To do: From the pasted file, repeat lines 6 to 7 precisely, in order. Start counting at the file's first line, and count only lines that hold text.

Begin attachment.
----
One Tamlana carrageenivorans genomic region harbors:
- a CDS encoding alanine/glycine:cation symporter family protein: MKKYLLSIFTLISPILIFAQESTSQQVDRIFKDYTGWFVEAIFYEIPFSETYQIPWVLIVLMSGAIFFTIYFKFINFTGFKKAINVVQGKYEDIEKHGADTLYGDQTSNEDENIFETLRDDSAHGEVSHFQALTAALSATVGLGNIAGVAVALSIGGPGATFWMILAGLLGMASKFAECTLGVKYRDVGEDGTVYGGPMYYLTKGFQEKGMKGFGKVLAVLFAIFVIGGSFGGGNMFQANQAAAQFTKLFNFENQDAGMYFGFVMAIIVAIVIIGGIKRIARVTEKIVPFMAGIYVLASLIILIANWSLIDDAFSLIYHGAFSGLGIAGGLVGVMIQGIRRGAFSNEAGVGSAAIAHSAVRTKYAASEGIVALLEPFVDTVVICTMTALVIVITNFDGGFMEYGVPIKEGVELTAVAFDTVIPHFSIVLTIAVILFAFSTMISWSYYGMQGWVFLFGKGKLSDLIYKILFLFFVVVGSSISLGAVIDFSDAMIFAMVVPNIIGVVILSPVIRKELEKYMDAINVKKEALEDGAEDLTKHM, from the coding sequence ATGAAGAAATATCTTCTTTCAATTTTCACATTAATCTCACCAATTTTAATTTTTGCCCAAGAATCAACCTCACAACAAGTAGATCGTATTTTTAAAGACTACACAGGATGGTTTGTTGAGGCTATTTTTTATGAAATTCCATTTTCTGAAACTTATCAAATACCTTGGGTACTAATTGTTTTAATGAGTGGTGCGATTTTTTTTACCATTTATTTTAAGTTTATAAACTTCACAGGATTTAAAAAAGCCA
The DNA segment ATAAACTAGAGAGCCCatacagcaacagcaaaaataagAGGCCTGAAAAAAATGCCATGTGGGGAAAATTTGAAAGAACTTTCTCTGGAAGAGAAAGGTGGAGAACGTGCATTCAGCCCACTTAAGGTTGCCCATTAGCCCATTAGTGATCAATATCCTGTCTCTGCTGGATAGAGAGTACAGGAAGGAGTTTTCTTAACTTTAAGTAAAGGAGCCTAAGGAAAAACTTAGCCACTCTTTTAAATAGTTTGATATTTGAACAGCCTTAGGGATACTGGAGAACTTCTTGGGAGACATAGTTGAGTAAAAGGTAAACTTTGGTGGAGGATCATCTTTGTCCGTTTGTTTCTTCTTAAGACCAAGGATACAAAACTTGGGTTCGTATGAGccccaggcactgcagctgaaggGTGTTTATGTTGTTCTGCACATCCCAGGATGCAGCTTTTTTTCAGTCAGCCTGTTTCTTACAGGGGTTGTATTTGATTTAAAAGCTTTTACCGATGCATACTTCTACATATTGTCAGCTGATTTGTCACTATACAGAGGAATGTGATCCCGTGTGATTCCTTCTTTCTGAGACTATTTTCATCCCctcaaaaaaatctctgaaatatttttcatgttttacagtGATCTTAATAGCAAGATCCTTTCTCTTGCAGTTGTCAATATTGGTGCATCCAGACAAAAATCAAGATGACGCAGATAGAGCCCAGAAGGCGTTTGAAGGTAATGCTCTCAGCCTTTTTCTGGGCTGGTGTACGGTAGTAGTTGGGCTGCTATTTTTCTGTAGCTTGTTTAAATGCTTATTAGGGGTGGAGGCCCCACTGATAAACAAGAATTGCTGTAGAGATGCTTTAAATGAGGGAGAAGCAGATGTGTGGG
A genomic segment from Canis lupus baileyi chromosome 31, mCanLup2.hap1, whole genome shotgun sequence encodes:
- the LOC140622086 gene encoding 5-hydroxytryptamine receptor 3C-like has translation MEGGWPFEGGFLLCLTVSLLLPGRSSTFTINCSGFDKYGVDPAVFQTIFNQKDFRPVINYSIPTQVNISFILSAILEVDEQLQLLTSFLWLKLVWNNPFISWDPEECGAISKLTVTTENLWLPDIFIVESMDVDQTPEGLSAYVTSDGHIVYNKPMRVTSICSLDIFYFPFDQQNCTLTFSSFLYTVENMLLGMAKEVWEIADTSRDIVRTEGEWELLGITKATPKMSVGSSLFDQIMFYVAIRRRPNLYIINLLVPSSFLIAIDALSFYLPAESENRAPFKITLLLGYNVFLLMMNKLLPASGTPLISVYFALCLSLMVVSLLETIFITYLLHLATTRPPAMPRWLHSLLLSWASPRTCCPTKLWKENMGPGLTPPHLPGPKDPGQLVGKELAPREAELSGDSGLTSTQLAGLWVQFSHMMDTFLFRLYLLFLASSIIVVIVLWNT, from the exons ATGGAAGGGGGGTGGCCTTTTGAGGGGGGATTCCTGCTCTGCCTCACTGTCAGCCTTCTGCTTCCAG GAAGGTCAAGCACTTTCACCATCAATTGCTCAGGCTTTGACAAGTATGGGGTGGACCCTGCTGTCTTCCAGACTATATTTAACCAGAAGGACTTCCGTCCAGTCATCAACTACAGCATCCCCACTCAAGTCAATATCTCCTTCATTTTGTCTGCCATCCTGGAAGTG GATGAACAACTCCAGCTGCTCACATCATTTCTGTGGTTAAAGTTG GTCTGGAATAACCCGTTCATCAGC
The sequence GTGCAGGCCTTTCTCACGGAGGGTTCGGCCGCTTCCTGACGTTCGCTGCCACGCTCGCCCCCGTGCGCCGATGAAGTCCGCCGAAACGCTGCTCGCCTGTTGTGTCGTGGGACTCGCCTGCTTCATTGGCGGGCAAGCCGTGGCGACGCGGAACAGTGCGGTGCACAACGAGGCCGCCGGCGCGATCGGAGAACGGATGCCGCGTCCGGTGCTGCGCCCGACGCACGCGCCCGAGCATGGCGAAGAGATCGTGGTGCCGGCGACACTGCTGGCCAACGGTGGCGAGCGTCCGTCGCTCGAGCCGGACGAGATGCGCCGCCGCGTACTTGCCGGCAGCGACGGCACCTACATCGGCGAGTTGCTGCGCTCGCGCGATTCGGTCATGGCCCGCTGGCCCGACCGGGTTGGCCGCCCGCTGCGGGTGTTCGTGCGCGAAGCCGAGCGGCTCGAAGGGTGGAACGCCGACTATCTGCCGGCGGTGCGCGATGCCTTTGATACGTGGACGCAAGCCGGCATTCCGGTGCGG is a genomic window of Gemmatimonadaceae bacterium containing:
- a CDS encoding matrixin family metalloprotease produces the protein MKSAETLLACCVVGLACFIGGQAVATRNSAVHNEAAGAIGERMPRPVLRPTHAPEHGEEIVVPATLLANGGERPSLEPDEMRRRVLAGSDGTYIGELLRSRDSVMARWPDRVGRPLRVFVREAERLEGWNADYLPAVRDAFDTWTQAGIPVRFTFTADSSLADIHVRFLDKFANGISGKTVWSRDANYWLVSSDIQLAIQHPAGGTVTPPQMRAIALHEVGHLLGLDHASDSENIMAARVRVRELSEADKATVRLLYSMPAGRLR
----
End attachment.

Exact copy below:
The sequence GTGCAGGCCTTTCTCACGGAGGGTTCGGCCGCTTCCTGACGTTCGCTGCCACGCTCGCCCCCGTGCGCCGATGAAGTCCGCCGAAACGCTGCTCGCCTGTTGTGTCGTGGGACTCGCCTGCTTCATTGGCGGGCAAGCCGTGGCGACGCGGAACAGTGCGGTGCACAACGAGGCCGCCGGCGCGATCGGAGAACGGATGCCGCGTCCGGTGCTGCGCCCGACGCACGCGCCCGAGCATGGCGAAGAGATCGTGGTGCCGGCGACACTGCTGGCCAACGGTGGCGAGCGTCCGTCGCTCGAGCCGGACGAGATGCGCCGCCGCGTACTTGCCGGCAGCGACGGCACCTACATCGGCGAGTTGCTGCGCTCGCGCGATTCGGTCATGGCCCGCTGGCCCGACCGGGTTGGCCGCCCGCTGCGGGTGTTCGTGCGCGAAGCCGAGCGGCTCGAAGGGTGGAACGCCGACTATCTGCCGGCGGTGCGCGATGCCTTTGATACGTGGACGCAAGCCGGCATTCCGGTGCGG is a genomic window of Gemmatimonadaceae bacterium containing:
- a CDS encoding matrixin family metalloprotease produces the protein MKSAETLLACCVVGLACFIGGQAVATRNSAVHNEAAGAIGERMPRPVLRPTHAPEHGEEIVVPATLLANGGERPSLEPDEMRRRVLAGSDGTYIGELLRSRDSVMARWPDRVGRPLRVFVREAERLEGWNADYLPAVRDAFDTWTQAGIPVRFTFTADSSLADIHVRFLDKFANGISGKTVWSRDANYWLVSSDIQLAIQHPAGGTVTPPQMRAIALHEVGHLLGLDHASDSENIMAARVRVRELSEADKATVRLLYSMPAGRLR